Torbay Gents enjoy five-star luxury as guests of British Army
- Credit: Roger Mann
In 1972, after many years of playing local soccer, I formed the football club of my dreams. To be a member of The Torbay Gentlemen, you would need to be over-30, and enjoy the comradeship and skills of the game. You would be fed up with training, but still enjoy the physicality of the game, as long as it came with a smile.
Early on Sunday, January 26, 1974, I answered the phone to my father, who lived in Budleigh Salterton.
I remember the date well because, two days earlier, I had just returned from The Torbay Gentlemen’s first foreign tour to Spain.
Dad invited my wife and me to make a foursome for a church service, followed by lunch, so we left home almost immediately.
When we met outside the church, Dad explained that the sermon would be given by a travelling priest whom he knew quite well.
Half an hour later, I was listening, spell-bound, as the Reverend Fred Preston gesticulated, went down on one knee, and threw up his hands towards Heaven.
He was urging the congregation to get out into the air, play more sport, and keep themselves fit.
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I remember his final sentence: “If you need vitamins to help keep fit, take them! But remember that the best vitamin for a Christian is B1.”
After the service, my dad invited 'Rev Fred' to join us for lunch.
Rev Fred turned out to be an amazing character. He was on leave from his main job as the military chaplain at the British military base at Osnabruck, in Germany.
He was also an expert in unarmed combat, a qualified dog trainer, and a ballroom dance teacher!
As the afternoon wore on, he began to ask me more and more questions about the ideals behind the formation of the Torbay Gentlemen.
Then, just as we were leaving, he looked at me and said: "Roger, will you bring this team to Osnabruck for me?”
I agreed, shook hands on the deal, and we exchanged phone numbers.
During the following week, Fred explained that the invitation was on behalf of the officers, and that we would stay in the officers' mess, at Osnabruck for five nights.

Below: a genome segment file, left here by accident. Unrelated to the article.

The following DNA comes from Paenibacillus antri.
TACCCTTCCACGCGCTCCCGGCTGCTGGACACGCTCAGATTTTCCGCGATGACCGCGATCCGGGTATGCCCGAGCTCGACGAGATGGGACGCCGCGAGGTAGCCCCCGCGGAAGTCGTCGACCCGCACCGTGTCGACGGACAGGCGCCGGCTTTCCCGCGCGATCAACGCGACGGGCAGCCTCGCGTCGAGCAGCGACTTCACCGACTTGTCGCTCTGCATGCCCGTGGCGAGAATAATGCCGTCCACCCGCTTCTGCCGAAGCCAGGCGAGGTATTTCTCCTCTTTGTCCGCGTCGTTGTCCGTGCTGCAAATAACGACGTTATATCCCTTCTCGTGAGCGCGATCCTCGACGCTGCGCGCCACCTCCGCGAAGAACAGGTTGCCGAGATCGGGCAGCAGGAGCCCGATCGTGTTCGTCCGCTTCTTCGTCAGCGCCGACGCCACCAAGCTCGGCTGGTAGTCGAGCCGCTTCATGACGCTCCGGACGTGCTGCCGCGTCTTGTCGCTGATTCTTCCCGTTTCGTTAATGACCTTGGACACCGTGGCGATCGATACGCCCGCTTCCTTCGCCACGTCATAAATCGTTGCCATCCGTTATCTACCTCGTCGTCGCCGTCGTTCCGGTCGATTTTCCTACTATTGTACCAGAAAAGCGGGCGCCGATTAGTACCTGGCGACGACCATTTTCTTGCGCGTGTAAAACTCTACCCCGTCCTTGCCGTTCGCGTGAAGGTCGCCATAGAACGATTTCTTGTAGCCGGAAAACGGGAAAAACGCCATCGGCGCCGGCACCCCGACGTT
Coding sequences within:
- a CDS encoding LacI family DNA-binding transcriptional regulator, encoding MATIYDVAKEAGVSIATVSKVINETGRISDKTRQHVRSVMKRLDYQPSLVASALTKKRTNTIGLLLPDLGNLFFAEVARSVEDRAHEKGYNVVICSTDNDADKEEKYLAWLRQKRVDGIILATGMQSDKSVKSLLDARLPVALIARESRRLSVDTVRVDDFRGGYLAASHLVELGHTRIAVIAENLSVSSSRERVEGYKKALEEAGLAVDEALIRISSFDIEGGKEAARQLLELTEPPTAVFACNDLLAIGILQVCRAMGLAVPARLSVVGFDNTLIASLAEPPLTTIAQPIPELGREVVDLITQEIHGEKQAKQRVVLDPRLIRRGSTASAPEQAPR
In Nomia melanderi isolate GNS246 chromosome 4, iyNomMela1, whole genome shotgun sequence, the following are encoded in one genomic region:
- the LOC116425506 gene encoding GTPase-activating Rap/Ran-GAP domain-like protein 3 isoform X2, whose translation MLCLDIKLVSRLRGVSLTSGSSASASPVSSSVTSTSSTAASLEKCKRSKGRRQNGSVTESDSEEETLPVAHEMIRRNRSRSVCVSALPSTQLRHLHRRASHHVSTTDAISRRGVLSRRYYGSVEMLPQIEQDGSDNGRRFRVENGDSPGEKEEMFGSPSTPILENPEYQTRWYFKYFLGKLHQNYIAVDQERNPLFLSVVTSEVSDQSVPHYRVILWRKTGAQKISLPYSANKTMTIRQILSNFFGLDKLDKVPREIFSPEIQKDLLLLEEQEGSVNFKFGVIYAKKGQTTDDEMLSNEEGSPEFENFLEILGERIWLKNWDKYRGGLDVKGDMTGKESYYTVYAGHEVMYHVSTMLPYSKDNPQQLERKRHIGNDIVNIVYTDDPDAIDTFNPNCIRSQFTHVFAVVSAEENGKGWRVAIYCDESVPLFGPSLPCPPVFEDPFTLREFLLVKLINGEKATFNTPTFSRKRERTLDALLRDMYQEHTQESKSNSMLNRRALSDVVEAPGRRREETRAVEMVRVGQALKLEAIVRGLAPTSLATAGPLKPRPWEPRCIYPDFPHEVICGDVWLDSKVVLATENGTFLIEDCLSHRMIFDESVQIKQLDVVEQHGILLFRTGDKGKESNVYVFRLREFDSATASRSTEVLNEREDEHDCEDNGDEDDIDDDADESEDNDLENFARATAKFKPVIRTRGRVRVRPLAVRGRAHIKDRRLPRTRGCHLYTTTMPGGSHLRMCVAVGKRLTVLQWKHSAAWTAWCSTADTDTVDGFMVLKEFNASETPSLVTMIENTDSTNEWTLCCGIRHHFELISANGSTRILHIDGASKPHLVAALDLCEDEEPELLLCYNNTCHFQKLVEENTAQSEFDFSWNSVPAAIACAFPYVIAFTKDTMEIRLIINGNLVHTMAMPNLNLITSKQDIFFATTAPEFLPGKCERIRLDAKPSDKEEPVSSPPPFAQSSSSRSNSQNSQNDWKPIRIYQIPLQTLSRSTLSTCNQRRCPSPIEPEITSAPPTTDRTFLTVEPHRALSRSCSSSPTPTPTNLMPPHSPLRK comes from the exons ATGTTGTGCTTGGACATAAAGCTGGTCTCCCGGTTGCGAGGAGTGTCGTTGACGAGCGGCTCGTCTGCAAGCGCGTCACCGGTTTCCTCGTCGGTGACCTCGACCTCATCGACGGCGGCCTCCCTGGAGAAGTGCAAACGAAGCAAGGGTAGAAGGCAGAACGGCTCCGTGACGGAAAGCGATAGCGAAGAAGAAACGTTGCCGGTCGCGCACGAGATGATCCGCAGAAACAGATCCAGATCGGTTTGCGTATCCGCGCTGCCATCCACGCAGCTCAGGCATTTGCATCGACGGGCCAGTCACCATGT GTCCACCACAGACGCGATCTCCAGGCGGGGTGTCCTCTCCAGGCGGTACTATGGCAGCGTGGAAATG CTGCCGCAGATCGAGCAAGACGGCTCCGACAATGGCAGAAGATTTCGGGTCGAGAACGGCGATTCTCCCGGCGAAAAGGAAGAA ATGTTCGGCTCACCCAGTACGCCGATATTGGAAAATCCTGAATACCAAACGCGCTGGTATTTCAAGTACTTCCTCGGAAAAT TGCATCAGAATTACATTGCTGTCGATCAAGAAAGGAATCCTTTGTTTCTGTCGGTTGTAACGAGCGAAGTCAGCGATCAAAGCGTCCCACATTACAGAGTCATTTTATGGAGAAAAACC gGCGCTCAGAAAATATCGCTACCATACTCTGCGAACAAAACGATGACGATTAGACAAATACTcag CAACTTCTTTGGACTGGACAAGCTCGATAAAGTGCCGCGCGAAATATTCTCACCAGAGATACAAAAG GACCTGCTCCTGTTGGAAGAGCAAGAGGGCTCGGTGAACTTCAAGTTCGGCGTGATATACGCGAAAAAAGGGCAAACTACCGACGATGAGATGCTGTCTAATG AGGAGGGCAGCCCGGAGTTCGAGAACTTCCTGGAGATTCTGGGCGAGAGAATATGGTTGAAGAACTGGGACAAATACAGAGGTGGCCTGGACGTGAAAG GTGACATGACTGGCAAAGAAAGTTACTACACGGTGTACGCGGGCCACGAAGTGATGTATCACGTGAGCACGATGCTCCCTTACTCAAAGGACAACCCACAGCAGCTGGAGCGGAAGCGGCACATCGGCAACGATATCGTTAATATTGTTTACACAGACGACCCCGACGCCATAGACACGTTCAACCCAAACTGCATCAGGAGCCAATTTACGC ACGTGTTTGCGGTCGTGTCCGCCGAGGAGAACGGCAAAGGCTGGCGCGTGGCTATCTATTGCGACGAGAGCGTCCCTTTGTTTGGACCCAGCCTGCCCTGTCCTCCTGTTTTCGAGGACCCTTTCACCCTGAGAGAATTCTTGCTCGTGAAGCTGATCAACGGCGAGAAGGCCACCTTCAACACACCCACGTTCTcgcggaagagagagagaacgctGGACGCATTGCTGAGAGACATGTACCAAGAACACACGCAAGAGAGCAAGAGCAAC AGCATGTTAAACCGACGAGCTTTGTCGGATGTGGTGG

Because so many officers chose to take leave at Easter, this would be the best time for the tour.
The invitation was for up to 30 people, we would play three games of football, and full board would be absolutely free!
In the weeks that followed, I contacted the Torbay Twinning Committee to add a further day to the tour. They arranged an invitation, from the mayor of Hamlin, to visit his city.
On the last day of our tour, Easter Saturday, he would send a coach to collect us from Osnabruck, and we would play a match against Hamlin, at the Weserbergland Stadium.
This would be followed by a civic banquet in our honour.
By April, 26 members had signed up for the trip.
Former Torquay United stars Ray Spencer and Geoff Cox would assure that we were competitive on the field.
A friend of ours, Barbara Eaton, would act as the group’s interpreter, and our captain, Brian Slocombe, would ask his new wife, Marion, to treat the trip as their honeymoon!
On April 11, a very excited party set out on the 18-hour journey to Osnabruck.
It seems unthinkable today, but, back in 1974, air travel was a lot more expensive than rail.
We left Torquay station and arrived at Paddington by midday. Taxis to Victoria followed, and then another rail journey to Dover.
We managed to get some sleep on the ferry to Ostend, before yet another train delivered us to Osnabruck, soon after lunchtime, on the following day.
A military bus collected us from the station, and we entered the base as guests of the officers of the 1st Staffordshire Regiment.
That evening, we attended an official reception, and were invited to our first dinner in the officers’ mess. Before we sat down, Rev Fred called for our attention and said grace.
“For what we are about to receive, may the Lord make us truly thankful.”
These turned out to be prophetic words!
There is no doubt, whatsoever, that what we received, for the next three days, made us truly thankful indeed!
On the Wednesday and Thursday, we played two warm-up games of soccer against different sections of the barracks.
Our big match, against the officers, was scheduled for Good Friday. In the meantime, we were treated to a life of luxury!
Accommodation in the mess was five star. We enjoyed silver service with all meals, and had the non-stop attention of two batmen. We could call for transport whenever we needed it, and had 24-hour access to the mess bar.
And this was not just an ordinary bar! This bar sold eight Bacardi and cokes for a pound, and its chef offered hot, carve-your-own, steaks from 5am every day!
But, for most of us, the crowning glory was to be served cold lager, in regimental tankards, while in the bath, after each match! It tasted so good!
Good Friday came too soon. After three days of ribbing from the officers, in the mess bar, it was time to let the ball do the talking!
Team selection was never a process for the Torbay Gents. We took turns, and those, whose turn it was, got changed, and lined up for the team photo.
Rev Fred was named in the officers’ team, and, as we took up our positions for kick-off, he gave me a wave and a smile. But I didn’t respond.
The whistle went, my teeth clenched, and, suddenly, it was England v Germany all over again!